Vom Himmel hoch, da komm ich her


Composed by Martin Luther in 1535, “Vom Himmel hoch” was first published in Valentin Schumann’s Geistliche Lieder in 1539. Johann Sebastian Bach used the melody in his Christmas Oratorio and as the theme for his Canonic Variations.

See a list of other chorale themes here.

Cor Ardesch – Vom Himmel hoch – Grote Kerk, Dordrecht
Maria Scharwieß – Vom Himmel hoch – Nathanaelchurch Berlin-Schöneberg

Valet will ich dir geben – St. Theodulph

A hymn commonly associated with Palm Sunday and the words ‘All Glory, Laud and Honor,’ this chorale was one of the themes for the final round of the NCOI competition in Boston in 2014.

See a list of other popular hymn and chorale themes here.

Rafael Ferreyra – Fantasia improvisation on ‘Valet will ich dir geben’ – San Juan Bautista, Buenos Aires, Argentina

Where do I start?

Now that we’ve explored the Four C’s of Improvising (Competency, Convincing, Coherent and Colorful), the question becomes how do we apply them all at once? If our improvisations are to sound like a composition, then we must be able to master all of them, but where do we start? Is there an order that we need to cover them in order to master the art of improvisation?

The Tool Box

I have always looked at my improvisation skills as a tool box. A house or even a piece of furniture is constructed using not just a hammer, but a hammer, screwdriver, saw, nails, pliers, and depending upon the project, perhaps a measuring tape, a few wrenches, a blow torch or even a backhoe! So constructing a piece of music also requires use of harmony, counterpoint, and many other musical tools. It can be advantageous to practice these areas separately, but eventually we must combine them together if we are to achieve a final product. Mastering harmony alone would be like mastering the saw. There are many things we could do, but we will need more tools to complete our project.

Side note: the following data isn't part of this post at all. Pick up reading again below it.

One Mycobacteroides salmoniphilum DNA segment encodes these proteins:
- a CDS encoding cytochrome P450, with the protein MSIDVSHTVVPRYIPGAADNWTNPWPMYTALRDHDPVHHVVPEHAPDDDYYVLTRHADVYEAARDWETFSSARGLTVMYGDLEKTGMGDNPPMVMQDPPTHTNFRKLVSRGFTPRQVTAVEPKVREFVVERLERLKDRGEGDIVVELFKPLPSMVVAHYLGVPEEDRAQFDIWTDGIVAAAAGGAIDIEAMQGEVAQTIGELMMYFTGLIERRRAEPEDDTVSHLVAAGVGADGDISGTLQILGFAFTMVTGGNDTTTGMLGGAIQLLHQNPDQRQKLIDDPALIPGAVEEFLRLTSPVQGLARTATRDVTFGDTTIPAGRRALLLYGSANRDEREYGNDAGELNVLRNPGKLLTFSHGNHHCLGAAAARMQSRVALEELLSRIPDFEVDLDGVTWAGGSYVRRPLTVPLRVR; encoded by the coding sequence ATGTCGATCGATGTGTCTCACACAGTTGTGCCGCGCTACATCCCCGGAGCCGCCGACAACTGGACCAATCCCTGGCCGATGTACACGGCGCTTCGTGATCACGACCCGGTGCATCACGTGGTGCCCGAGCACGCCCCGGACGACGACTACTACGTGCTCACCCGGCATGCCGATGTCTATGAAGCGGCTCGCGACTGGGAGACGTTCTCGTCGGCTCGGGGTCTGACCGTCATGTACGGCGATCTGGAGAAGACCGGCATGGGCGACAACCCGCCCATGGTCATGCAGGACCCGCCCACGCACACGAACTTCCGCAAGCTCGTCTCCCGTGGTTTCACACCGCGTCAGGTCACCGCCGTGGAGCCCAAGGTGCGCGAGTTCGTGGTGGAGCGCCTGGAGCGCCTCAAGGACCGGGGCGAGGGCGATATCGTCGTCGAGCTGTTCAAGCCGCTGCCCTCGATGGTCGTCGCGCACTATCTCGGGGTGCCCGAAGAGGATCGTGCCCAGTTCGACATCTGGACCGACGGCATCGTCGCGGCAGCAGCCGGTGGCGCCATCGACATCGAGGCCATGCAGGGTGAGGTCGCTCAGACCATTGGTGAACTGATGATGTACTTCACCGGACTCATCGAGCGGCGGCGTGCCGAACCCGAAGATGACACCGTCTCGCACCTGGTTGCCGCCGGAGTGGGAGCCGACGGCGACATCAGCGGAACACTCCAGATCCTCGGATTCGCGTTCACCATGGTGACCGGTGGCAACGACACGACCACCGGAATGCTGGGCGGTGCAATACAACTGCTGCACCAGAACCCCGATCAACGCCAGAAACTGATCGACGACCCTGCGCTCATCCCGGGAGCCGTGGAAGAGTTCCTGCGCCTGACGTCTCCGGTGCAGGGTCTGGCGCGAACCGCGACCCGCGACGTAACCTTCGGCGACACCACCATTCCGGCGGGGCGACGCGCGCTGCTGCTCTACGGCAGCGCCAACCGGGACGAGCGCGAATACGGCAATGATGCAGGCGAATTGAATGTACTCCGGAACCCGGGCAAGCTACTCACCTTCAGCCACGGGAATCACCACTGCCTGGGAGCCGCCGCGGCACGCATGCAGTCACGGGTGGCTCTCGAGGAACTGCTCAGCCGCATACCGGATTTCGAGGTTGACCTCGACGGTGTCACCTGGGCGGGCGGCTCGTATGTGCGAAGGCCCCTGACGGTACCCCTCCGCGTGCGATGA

Because there are so many tools that we need to master in order to improvise, I have become fascinated by the method books that have been written to teach improvisation. I am attempting to compile a bibliography of books here. Please let me know about others and I will add them to the list. Each of the books I have seen chooses a different place to start and covers different tools.

For example, one of the recent books I found is Harmonizing: A Method to Encourage the Art of Improvising by Sietze de Vries. As the title implies, this book is aimed at organists beginning the study of improvisation. The first pages explain root position triads, inversions, and basic harmonic progressions. The next few chapters build out from this base by expanding to other major keys, applying the inversions, widening the harmonic palette, and then moving into minor keys and church modes. If you do not have a solid foundation in harmony and theory, then this could be a good place for you to begin your study. As the author says on the last page:

And now a somewhat discouraging announcement: This is only the beginning! The knowledge you have gained about harmonizing can help you begin to improvise hymn introductions and choral preludes. This makes knowledge of different musical forms absolutely necessary.

Indeed, I find this book to be very basic and something I am not likely to use myself except as a thematic resource. It includes over two dozen simple chorale themes from the Dutch Liedboek voor de kerken. If you don’t have access to that hymnal and need some simple themes to work with, this could be an excellent resource. Here’s a sample theme, Lobt Gott den Herrn, ihr Heiden all: